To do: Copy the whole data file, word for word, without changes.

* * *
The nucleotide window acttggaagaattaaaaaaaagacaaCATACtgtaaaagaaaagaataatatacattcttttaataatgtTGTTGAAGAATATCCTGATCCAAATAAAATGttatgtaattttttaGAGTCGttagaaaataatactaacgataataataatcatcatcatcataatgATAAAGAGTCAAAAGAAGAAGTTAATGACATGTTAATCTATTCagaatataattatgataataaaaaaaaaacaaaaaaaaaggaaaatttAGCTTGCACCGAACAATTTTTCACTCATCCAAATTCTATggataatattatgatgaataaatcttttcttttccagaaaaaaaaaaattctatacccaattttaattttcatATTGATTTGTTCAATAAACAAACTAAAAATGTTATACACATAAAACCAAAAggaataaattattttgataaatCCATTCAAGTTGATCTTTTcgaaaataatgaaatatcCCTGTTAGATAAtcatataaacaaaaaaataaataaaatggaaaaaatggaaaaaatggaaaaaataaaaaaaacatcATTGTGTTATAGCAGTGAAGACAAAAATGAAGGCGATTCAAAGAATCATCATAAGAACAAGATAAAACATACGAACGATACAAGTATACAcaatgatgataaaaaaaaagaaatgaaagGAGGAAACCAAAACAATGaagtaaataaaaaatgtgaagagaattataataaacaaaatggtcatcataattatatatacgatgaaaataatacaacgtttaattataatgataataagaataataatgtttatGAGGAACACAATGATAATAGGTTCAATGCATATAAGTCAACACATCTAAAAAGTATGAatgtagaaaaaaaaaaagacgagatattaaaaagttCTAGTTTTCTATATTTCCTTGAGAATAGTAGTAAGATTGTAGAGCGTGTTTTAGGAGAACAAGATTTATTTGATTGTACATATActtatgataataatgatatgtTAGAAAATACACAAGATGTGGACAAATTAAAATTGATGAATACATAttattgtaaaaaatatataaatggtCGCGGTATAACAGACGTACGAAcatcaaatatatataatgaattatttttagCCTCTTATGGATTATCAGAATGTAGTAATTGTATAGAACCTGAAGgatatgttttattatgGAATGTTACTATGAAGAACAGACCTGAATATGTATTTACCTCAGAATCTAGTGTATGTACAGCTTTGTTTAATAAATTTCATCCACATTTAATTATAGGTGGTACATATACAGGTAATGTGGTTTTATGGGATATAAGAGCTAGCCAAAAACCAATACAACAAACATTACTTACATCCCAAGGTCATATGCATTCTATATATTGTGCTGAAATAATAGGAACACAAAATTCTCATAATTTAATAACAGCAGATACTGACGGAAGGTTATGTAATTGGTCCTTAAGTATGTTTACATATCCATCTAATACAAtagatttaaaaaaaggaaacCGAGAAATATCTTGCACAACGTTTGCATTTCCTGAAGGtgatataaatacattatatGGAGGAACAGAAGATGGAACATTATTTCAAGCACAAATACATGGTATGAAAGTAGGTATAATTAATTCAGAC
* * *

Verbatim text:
The nucleotide window acttggaagaattaaaaaaaagacaaCATACtgtaaaagaaaagaataatatacattcttttaataatgtTGTTGAAGAATATCCTGATCCAAATAAAATGttatgtaattttttaGAGTCGttagaaaataatactaacgataataataatcatcatcatcataatgATAAAGAGTCAAAAGAAGAAGTTAATGACATGTTAATCTATTCagaatataattatgataataaaaaaaaaacaaaaaaaaaggaaaatttAGCTTGCACCGAACAATTTTTCACTCATCCAAATTCTATggataatattatgatgaataaatcttttcttttccagaaaaaaaaaaattctatacccaattttaattttcatATTGATTTGTTCAATAAACAAACTAAAAATGTTATACACATAAAACCAAAAggaataaattattttgataaatCCATTCAAGTTGATCTTTTcgaaaataatgaaatatcCCTGTTAGATAAtcatataaacaaaaaaataaataaaatggaaaaaatggaaaaaatggaaaaaataaaaaaaacatcATTGTGTTATAGCAGTGAAGACAAAAATGAAGGCGATTCAAAGAATCATCATAAGAACAAGATAAAACATACGAACGATACAAGTATACAcaatgatgataaaaaaaaagaaatgaaagGAGGAAACCAAAACAATGaagtaaataaaaaatgtgaagagaattataataaacaaaatggtcatcataattatatatacgatgaaaataatacaacgtttaattataatgataataagaataataatgtttatGAGGAACACAATGATAATAGGTTCAATGCATATAAGTCAACACATCTAAAAAGTATGAatgtagaaaaaaaaaaagacgagatattaaaaagttCTAGTTTTCTATATTTCCTTGAGAATAGTAGTAAGATTGTAGAGCGTGTTTTAGGAGAACAAGATTTATTTGATTGTACATATActtatgataataatgatatgtTAGAAAATACACAAGATGTGGACAAATTAAAATTGATGAATACATAttattgtaaaaaatatataaatggtCGCGGTATAACAGACGTACGAAcatcaaatatatataatgaattatttttagCCTCTTATGGATTATCAGAATGTAGTAATTGTATAGAACCTGAAGgatatgttttattatgGAATGTTACTATGAAGAACAGACCTGAATATGTATTTACCTCAGAATCTAGTGTATGTACAGCTTTGTTTAATAAATTTCATCCACATTTAATTATAGGTGGTACATATACAGGTAATGTGGTTTTATGGGATATAAGAGCTAGCCAAAAACCAATACAACAAACATTACTTACATCCCAAGGTCATATGCATTCTATATATTGTGCTGAAATAATAGGAACACAAAATTCTCATAATTTAATAACAGCAGATACTGACGGAAGGTTATGTAATTGGTCCTTAAGTATGTTTACATATCCATCTAATACAAtagatttaaaaaaaggaaacCGAGAAATATCTTGCACAACGTTTGCATTTCCTGAAGGtgatataaatacattatatGGAGGAACAGAAGATGGAACATTATTTCAAGCACAAATACATGGTATGAAAGTAGGTATAATTAATTCAGAC